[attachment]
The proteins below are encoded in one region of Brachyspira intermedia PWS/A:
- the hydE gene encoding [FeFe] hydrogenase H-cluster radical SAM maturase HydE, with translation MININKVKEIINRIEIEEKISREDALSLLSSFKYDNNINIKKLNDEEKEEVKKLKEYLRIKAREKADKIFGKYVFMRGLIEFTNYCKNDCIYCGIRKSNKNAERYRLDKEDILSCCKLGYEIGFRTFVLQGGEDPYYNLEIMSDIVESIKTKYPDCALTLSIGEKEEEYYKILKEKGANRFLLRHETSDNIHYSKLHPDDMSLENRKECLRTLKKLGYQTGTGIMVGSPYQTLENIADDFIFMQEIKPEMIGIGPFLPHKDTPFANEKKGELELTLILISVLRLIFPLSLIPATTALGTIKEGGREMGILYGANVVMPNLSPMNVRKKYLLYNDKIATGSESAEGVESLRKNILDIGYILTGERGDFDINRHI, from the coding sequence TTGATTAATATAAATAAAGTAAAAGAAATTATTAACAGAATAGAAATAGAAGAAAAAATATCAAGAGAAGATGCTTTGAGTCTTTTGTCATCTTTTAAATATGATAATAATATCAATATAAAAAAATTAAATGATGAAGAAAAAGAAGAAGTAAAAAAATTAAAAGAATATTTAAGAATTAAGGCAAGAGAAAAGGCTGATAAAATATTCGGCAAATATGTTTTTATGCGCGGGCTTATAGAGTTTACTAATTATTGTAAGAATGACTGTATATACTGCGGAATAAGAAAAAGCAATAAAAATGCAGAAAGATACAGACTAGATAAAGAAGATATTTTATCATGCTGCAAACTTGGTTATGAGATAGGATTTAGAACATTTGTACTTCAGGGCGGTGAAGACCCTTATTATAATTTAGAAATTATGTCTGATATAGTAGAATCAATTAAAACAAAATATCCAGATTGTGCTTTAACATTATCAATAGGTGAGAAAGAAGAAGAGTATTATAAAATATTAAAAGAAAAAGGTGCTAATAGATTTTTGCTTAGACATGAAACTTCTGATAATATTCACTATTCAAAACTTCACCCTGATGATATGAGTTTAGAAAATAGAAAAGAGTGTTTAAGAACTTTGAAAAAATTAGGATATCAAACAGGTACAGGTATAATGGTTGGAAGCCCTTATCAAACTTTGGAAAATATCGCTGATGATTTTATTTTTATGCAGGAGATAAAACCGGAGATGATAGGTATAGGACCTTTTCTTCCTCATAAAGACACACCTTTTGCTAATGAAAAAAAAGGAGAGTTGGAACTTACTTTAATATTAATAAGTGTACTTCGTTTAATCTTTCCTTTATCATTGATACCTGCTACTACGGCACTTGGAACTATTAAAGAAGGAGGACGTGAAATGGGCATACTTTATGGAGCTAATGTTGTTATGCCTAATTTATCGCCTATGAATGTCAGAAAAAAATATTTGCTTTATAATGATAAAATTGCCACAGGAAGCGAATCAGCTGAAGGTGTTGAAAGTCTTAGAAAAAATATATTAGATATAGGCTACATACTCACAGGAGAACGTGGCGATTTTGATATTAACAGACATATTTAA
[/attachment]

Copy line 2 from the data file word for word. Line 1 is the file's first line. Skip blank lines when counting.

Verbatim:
- the hydE gene encoding [FeFe] hydrogenase H-cluster radical SAM maturase HydE, with translation MININKVKEIINRIEIEEKISREDALSLLSSFKYDNNINIKKLNDEEKEEVKKLKEYLRIKAREKADKIFGKYVFMRGLIEFTNYCKNDCIYCGIRKSNKNAERYRLDKEDILSCCKLGYEIGFRTFVLQGGEDPYYNLEIMSDIVESIKTKYPDCALTLSIGEKEEEYYKILKEKGANRFLLRHETSDNIHYSKLHPDDMSLENRKECLRTLKKLGYQTGTGIMVGSPYQTLENIADDFIFMQEIKPEMIGIGPFLPHKDTPFANEKKGELELTLILISVLRLIFPLSLIPATTALGTIKEGGREMGILYGANVVMPNLSPMNVRKKYLLYNDKIATGSESAEGVESLRKNILDIGYILTGERGDFDINRHI, from the coding sequence TTGATTAATATAAATAAAGTAAAAGAAATTATTAACAGAATAGAAATAGAAGAAAAAATATCAAGAGAAGATGCTTTGAGTCTTTTGTCATCTTTTAAATATGATAATAATATCAATATAAAAAAATTAAATGATGAAGAAAAAGAAGAAGTAAAAAAATTAAAAGAATATTTAAGAATTAAGGCAAGAGAAAAGGCTGATAAAATATTCGGCAAATATGTTTTTATGCGCGGGCTTATAGAGTTTACTAATTATTGTAAGAATGACTGTATATACTGCGGAATAAGAAAAAGCAATAAAAATGCAGAAAGATACAGACTAGATAAAGAAGATATTTTATCATGCTGCAAACTTGGTTATGAGATAGGATTTAGAACATTTGTACTTCAGGGCGGTGAAGACCCTTATTATAATTTAGAAATTATGTCTGATATAGTAGAATCAATTAAAACAAAATATCCAGATTGTGCTTTAACATTATCAATAGGTGAGAAAGAAGAAGAGTATTATAAAATATTAAAAGAAAAAGGTGCTAATAGATTTTTGCTTAGACATGAAACTTCTGATAATATTCACTATTCAAAACTTCACCCTGATGATATGAGTTTAGAAAATAGAAAAGAGTGTTTAAGAACTTTGAAAAAATTAGGATATCAAACAGGTACAGGTATAATGGTTGGAAGCCCTTATCAAACTTTGGAAAATATCGCTGATGATTTTATTTTTATGCAGGAGATAAAACCGGAGATGATAGGTATAGGACCTTTTCTTCCTCATAAAGACACACCTTTTGCTAATGAAAAAAAAGGAGAGTTGGAACTTACTTTAATATTAATAAGTGTACTTCGTTTAATCTTTCCTTTATCATTGATACCTGCTACTACGGCACTTGGAACTATTAAAGAAGGAGGACGTGAAATGGGCATACTTTATGGAGCTAATGTTGTTATGCCTAATTTATCGCCTATGAATGTCAGAAAAAAATATTTGCTTTATAATGATAAAATTGCCACAGGAAGCGAATCAGCTGAAGGTGTTGAAAGTCTTAGAAAAAATATATTAGATATAGGCTACATACTCACAGGAGAACGTGGCGATTTTGATATTAACAGACATATTTAA